One of the things I like the most about the other publications is their insight into some deeper players, who they might see making the team, which prospects are on the verge of breaking through and who might be falling off a little bit.  I don't get to watch hockey all of the time, no matter how much I would like to, so sometimes you have to rely on the hard work of other people to get the job done.

This year's guide does see a small improvement in the number of players published, as they have 707 projections in their book, including 62 goalies, so they cover the gamut of players across all 31 NHL teams.  Just doing a comparison between lists, they did offer up projections for some of the unsigned players, like Sam Reinhart and William Nylander, but mine will come when they sign.  They have a lot of projected rookies, mostly defensemen, that I didn't consider in my immediate list, but they're all certainly players to keep an eye on in training camp.

No surprises here, as Connor McDavid in Edmonton again rules the roost, in terms of projections for the 2019 season, coming in at 114 points.  The rest of the top 10 (and ties) isn't really much of a surprise either... Andrei Vasilevskiy and Nikita Kucherov of the Lightning, Connor Hellebuyck of the Jets, Sidney Crosby of the Penguins, Braden Holtby of the Capitals, Brad Marchand of the Bruins, Sergei Bobrovsky of the Blue Jackets, Patrick Kane of the Blackhawks, Nathan MacKinnon of the Avalanche and Pekka Rinne of the Predators round out the selection.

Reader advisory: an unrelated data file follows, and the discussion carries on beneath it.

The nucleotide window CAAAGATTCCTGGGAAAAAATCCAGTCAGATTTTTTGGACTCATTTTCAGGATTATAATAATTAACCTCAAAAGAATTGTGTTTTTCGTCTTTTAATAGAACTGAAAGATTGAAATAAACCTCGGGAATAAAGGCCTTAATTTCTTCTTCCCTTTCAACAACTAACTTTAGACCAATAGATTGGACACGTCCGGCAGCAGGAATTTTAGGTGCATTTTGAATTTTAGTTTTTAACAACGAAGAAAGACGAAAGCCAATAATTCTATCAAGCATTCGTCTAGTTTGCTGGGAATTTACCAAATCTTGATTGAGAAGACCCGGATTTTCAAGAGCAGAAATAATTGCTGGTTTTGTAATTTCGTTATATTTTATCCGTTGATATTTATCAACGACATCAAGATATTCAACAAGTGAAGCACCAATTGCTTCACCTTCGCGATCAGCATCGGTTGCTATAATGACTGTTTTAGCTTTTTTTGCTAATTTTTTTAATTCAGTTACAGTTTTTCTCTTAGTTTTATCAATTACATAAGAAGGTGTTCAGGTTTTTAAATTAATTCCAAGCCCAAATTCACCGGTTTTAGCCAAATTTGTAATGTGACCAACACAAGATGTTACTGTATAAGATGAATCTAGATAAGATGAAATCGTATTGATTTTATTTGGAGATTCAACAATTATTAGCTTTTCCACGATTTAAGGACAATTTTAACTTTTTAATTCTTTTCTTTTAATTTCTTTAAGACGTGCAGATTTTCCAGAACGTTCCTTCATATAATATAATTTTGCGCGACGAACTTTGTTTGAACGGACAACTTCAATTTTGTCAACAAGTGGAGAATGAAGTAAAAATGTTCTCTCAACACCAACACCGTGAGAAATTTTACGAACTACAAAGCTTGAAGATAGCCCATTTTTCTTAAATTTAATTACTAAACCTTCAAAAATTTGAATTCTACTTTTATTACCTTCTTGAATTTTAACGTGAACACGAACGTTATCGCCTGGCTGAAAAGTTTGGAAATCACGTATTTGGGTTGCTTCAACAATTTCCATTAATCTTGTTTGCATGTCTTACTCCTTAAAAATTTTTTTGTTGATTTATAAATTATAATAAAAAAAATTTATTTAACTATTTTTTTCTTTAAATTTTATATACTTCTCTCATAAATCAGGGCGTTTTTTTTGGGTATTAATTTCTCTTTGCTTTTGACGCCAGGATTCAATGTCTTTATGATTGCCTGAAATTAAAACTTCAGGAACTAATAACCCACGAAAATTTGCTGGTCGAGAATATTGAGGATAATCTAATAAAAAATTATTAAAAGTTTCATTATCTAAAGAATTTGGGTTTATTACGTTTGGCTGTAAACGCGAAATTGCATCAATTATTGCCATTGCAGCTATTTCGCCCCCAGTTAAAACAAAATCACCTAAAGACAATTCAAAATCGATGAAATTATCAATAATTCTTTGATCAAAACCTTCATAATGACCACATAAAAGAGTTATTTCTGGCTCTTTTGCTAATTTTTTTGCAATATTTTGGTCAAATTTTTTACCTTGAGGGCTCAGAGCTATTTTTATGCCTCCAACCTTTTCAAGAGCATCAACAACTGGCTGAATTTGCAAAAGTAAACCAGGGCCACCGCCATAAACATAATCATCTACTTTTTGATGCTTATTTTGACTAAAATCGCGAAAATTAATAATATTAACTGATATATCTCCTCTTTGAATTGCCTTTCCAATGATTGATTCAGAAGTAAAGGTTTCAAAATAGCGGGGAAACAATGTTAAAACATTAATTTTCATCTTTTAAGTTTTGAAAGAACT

In goal, the rest of the top 10 of note are all worthy of a 1st round selection in the pool, if we were to have a 25-team draft again this year.  Matt Murray of the Penguins, Jonathan Quick of the Kings, Frederik Andersen of the Maple Leafs, Marc-Andre Fleury of the Golden Knights and Devan Dubnyk of the Wild are all worthy of your pick in the opening round and it's hard to argue with much of that.  They're betting pretty heavy on Murray in Pittsburgh, which I suggested you could, but his injury concerns are worth discounting his value on a bit.

The forward group had six in the top 11 (thanks to a tie), so the remaining four players of note look a little something like this... John Tavares of the Maple Leafs, Alex Ovechkin of the Capitals, David Pastrnak of the Bruins and Steven Stamkos of the Lightning.  Kucherov, Marchand and Pastrnak are the only three players in the top 10 forwards to not have been taken with the 1st overall selection in their respective draft year. 

The first defenseman on the list doesn't appear until 42nd on list, which means he would be a late 2nd round pick in a 25-team draft and I would imagine that the actual draft may see one of these top defenders go earlier than that and a landslide of blueliners may hit.  Last year, the top defender was taken early in the 2nd, 28th overall, followed by four more in the round.  Erik Karlsson of the Senators, Brent Burns of the Sharks, Victor Hedman of the Lightning, John Klingberg of the Stars, Tyson Barrie of the Avalanche, Seth Jones of the Blue Jackets, Morgan Rielly of the Maple Leafs, P.K. Subban of the Predators, Shayne Gostisbehere of the Flyers and Oliver Ekman-Larsson of the Coyotes would be your top 10.  If you can snag one of these guys, you're probably going to be in good shape through the year.